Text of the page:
Aon simplifies security and enhances visibility of its cloud environment
Anthony Belfiore, Former Chief Security Officer of Aon, shared his approach to cloud infrastructure security during an executive roundtable. Learn some of the key takeaways from the discussion and the insights that Anthony shared.
Cloud has driven innovation and agility for organizations, but for security teams it has also brought new levels of complexity around people, processes, and technology. Today’s elastic cloud environments have introduced new risks that security must develop approaches to address. Recently, CxO hosted a webinar and security executive roundtable titled “Take Control of your Cloud Infrastructure Security.” Security executives from across the world gathered to discuss their approaches to cloud security. Learn about the key takeaways Anthony Belfiore, Former Chief Security Officer at Aon shared during the session.
#1: Complexity drives challenges around maintaining a strong cloud security posture
A common theme echoed throughout the discussion and Anthony’s experiences was one of complexity. Cloud environments are ever-increasing in their complexity, with new technologies and architectures rolled out continuously by a wide range of teams and owners, including third-party vendors. As a result, risks in the cloud are growing more complex every day. Security teams are stretched thin trying to get visibility into what’s out there and who owns what, and can’t afford to add more complexity to the mix themselves with complicated tools or agent-based deployments. This holds true when migrating from on-prem to the cloud, or dealing with multiple cloud environments.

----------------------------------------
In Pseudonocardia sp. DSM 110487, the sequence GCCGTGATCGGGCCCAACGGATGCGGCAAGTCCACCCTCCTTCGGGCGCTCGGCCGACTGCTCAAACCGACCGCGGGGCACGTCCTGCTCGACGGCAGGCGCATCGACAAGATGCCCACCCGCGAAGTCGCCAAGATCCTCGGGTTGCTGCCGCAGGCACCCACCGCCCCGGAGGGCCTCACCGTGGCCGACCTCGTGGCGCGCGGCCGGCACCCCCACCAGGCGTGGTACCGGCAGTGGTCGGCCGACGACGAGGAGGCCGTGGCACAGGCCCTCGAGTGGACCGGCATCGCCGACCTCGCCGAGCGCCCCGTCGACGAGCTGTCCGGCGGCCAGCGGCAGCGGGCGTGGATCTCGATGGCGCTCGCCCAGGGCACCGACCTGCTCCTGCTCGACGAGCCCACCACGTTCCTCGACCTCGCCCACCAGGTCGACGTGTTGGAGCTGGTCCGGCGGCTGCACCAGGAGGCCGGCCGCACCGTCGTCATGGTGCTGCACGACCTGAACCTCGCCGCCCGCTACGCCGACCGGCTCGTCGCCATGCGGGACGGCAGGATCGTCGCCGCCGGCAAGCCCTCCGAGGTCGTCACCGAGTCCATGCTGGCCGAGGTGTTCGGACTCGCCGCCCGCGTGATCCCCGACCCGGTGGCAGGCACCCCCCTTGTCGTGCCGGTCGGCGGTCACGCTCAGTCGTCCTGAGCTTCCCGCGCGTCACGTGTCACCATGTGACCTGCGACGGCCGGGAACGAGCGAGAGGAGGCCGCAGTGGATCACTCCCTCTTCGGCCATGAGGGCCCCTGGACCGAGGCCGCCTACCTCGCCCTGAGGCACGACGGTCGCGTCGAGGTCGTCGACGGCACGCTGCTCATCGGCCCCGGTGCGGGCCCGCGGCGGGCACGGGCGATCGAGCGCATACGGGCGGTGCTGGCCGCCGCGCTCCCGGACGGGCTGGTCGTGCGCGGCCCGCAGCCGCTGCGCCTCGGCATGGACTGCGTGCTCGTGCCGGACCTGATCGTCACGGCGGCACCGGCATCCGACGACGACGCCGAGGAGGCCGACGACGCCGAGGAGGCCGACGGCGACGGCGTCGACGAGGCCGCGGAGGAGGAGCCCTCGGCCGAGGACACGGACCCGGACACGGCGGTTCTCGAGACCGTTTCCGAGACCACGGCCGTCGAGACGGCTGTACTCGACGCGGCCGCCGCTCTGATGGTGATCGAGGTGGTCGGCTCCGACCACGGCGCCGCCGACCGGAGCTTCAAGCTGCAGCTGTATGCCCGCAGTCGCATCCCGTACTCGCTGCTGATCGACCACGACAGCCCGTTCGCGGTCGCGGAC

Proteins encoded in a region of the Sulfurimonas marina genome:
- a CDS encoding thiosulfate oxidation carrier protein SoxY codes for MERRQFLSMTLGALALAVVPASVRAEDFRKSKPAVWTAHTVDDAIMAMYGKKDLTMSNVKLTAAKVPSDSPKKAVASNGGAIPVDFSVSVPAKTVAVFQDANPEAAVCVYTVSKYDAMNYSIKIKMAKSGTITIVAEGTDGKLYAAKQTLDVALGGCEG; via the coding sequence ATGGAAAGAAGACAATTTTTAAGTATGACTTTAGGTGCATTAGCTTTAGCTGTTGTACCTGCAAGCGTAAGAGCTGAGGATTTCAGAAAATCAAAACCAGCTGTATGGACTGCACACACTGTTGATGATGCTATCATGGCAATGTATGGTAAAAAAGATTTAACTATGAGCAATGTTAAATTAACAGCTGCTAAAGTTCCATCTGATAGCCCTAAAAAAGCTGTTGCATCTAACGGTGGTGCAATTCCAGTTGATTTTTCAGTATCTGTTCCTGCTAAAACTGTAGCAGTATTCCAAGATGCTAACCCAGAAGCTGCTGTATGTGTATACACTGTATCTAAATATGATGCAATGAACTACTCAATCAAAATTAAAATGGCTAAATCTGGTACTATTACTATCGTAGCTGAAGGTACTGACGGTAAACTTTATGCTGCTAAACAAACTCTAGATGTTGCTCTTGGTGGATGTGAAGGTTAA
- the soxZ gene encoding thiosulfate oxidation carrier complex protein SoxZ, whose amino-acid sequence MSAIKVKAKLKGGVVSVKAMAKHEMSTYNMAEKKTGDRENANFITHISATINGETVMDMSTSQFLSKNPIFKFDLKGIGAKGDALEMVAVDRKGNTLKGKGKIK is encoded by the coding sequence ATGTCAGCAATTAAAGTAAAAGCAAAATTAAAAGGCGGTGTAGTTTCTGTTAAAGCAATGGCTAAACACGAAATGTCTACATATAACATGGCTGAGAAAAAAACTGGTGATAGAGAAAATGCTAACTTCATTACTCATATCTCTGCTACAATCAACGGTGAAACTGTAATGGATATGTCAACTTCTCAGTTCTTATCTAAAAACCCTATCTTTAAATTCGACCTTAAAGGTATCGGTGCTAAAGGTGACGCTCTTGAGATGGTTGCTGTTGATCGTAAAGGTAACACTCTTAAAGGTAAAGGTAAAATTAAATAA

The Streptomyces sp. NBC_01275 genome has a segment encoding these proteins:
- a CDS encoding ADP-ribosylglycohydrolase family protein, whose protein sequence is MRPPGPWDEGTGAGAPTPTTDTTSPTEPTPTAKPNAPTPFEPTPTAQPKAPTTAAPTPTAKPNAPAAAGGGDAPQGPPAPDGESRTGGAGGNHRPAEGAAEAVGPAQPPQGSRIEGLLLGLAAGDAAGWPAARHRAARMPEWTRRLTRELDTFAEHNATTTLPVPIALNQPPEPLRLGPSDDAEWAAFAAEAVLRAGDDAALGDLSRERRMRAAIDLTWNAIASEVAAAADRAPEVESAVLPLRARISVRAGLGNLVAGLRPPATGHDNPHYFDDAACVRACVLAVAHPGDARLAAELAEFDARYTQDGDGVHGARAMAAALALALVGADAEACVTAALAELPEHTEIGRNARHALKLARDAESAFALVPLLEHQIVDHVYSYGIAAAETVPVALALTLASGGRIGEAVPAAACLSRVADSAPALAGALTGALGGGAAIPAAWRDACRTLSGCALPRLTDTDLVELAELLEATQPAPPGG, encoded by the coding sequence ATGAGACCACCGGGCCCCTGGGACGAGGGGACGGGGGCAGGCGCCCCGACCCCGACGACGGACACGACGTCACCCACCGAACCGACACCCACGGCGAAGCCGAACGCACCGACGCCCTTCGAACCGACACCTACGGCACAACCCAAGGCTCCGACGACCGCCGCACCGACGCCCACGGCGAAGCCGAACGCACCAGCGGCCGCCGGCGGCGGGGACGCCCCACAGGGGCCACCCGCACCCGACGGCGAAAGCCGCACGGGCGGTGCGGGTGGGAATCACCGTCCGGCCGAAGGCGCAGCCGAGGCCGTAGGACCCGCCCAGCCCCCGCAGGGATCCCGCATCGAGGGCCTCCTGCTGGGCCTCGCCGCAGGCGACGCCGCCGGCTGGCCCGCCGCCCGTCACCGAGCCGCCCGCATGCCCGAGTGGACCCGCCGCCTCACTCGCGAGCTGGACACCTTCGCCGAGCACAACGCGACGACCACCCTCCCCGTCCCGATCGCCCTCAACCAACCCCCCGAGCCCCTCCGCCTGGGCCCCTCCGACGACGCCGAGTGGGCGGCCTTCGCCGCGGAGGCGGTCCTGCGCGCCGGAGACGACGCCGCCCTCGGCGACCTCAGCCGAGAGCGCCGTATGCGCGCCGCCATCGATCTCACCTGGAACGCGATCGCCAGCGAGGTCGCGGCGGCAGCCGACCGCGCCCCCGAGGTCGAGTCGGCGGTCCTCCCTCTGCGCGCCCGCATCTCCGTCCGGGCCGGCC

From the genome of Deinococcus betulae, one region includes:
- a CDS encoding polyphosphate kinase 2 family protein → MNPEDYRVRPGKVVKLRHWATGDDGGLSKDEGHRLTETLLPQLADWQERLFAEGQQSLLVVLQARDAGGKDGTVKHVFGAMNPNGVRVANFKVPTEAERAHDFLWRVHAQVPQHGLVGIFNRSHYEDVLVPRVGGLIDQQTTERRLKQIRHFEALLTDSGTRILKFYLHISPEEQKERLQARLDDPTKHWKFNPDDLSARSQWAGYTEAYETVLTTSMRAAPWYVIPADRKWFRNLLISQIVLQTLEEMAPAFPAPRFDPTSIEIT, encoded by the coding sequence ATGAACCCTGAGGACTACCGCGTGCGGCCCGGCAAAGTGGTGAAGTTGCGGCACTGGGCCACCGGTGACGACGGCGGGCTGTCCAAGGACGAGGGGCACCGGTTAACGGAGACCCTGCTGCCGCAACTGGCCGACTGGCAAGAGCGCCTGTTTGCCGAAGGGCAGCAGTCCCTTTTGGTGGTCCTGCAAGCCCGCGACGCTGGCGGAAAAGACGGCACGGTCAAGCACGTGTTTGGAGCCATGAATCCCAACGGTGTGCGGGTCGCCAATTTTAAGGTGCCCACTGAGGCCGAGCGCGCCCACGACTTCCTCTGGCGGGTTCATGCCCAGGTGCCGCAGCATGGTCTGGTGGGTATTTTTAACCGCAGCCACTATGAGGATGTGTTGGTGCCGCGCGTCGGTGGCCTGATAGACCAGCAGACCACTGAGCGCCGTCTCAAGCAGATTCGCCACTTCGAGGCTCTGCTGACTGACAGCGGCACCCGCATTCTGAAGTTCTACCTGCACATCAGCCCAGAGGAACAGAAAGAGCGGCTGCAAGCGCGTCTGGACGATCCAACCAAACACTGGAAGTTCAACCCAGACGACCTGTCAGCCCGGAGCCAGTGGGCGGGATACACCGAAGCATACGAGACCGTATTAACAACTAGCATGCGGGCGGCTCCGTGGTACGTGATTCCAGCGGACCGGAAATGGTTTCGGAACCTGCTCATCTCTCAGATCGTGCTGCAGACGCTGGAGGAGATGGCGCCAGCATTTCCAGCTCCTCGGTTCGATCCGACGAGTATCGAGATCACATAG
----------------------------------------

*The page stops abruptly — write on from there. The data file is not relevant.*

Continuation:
We were running a heavy on-prem, proprietary, legacy application environment and wanted to leverage cloud... One thing we realized very quickly, when you try to port legacy on-prem apps to the cloud: they don’t port very well... When you port these things, sometimes things are lost in translation. Certain controls are dropped. Certain configurations don’t map effectively. For me, how could I get a level of comfort and assurance that [these apps] are operating in the cloud according to the security requirements and criteria we defined?
Whether dealing with migration, compliance requirements, or keeping up with the pace of internal innovation, cloud security posture is becoming more and more challenging. CISOs are looking for ways to simplify their security and get the visibility into diverse and dynamic cloud environments wherever possible.
Wiz deployed in 10-15 minutes across three clouds for a POC... 8 minutes after that, we got a full intuitive picture with contextualized view on a graph...We never had a tool deploy that quickly. It just ingests the APIs it needs to...It doesn’t impact the availability or stability of your infrastructure. Wiz sucks all the data in from your cloud and spits out a full picture of cloud environment with holes and vulnerabilities in minutes. It's intuitively obvious to even the most junior engineers on the team.
#2: Having a cloud validation capability is important
Zero trust should apply to everything in security, including your own architecture. This means security teams need to be able to validate their cloud environment holistically across platforms, technologies, and layers of risk. Security teams can’t blindly trust 3rd party providers, or even their own topology diagrams. They must be able to validate and verify what’s actually happening in production.
We were trusting Amazon and Azure implicitly, but it was a mistake. You’ve got to trust but validate; got to verify that everything is working in those clouds as it’s meant to. Whether dragging and dropping, or retrofitting legacy stuff, or building natively in cloud, you need a validation capability. Wiz, for AON, has been that validation capability.